Date of Conferral

2015

Degree

Ph.D.

School

Public Policy and Administration

Advisor

Mark DeVirgilio

Abstract

Devalued homes and weakened economic conditions of 2008 led to lost property tax revenues, more vacant and abandoned properties, and destabilized neighborhoods. The first Neighborhood Stabilization Program (NSP1) was a federal intervention designed to mitigate the damage of the recession, but there is scant evidence of program effectiveness. A phenomenological study, using a method outlined by Moustakas,

answered questions on the benefits and barriers of NSP1 as perceived by stakeholders in a Mid-Atlantic city. Stakeholders included nonprofit housing advocates, residents, business partners, and government officials. Theories of collaborative governance and community stakeholders were used to guide the investigation of NSP1 processes and stakeholders' perceptions. Ten stakeholders responded to 9 compound interview questions derived from the research question and 4 subquestions in semi-structured interviews. Responses were transcribed, verified for accuracy, and then coded and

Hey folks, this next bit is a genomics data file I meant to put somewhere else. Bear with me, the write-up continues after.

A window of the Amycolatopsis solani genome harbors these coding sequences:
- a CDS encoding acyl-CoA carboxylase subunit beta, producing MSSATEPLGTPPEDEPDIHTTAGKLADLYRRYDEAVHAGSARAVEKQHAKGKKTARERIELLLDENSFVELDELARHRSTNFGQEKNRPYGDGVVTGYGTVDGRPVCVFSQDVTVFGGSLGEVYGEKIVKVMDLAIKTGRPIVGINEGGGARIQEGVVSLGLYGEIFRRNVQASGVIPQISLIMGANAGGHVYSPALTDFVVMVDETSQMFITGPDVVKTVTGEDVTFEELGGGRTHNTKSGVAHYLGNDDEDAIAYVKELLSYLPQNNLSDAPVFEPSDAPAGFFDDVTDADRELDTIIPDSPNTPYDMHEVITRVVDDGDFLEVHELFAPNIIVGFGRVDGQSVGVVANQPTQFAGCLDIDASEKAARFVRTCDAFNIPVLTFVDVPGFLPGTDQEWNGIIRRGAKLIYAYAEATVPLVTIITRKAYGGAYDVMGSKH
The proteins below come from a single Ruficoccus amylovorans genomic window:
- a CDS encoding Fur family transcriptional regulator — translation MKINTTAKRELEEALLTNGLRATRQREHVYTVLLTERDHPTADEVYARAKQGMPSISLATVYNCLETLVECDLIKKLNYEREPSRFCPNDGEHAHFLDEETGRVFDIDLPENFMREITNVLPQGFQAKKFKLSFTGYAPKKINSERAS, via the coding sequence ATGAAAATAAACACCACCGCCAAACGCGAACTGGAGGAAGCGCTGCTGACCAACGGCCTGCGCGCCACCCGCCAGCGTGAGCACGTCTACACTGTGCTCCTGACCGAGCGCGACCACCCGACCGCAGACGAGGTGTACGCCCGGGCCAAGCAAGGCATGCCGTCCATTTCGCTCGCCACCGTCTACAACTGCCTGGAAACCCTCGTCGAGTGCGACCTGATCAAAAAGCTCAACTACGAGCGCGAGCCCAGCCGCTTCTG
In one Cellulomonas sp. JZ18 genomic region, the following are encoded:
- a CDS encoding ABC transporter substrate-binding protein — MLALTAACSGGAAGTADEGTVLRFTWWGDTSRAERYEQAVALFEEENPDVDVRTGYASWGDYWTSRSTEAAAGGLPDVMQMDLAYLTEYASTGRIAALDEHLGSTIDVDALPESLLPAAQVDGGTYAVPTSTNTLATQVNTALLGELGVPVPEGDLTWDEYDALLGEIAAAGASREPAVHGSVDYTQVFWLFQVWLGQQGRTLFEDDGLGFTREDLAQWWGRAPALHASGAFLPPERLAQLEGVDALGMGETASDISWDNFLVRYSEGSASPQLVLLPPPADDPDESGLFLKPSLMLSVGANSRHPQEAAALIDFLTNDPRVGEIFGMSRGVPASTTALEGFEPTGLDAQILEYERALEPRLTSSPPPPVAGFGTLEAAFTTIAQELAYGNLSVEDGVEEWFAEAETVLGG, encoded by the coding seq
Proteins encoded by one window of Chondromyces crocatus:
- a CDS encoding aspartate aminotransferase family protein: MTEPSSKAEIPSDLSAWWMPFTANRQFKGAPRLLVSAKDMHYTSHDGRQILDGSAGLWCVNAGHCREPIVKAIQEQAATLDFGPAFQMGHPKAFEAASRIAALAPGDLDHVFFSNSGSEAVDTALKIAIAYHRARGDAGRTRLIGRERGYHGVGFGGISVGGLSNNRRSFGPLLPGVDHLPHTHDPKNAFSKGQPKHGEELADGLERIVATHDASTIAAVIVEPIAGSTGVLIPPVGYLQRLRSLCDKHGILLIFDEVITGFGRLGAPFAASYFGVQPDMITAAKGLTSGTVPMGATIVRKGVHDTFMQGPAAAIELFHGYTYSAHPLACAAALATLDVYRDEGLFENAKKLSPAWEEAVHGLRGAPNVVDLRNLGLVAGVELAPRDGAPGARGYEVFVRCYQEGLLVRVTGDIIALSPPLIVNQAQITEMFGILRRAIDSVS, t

analyzed for recurring themes. Five prominent themes emerged: (1) challenges with NSP1 guidelines, (2) importance of partner capacity, (3) positive results in targeted neighborhoods, (4) city's approach to community development, and (5) sustaining positive results. Findings were that NSP1's benefits for residents outweighed procedural barriers and NSP1's short duration still yielded positive results in neighborhoods. This study has policy and social change implications for all stakeholders involved. Recommendations include continuous city involvement to stabilize neighborhoods during future recessions and better entrepreneurial strategies to integrate private and non-profit stakeholders in all phases of collaborative governance.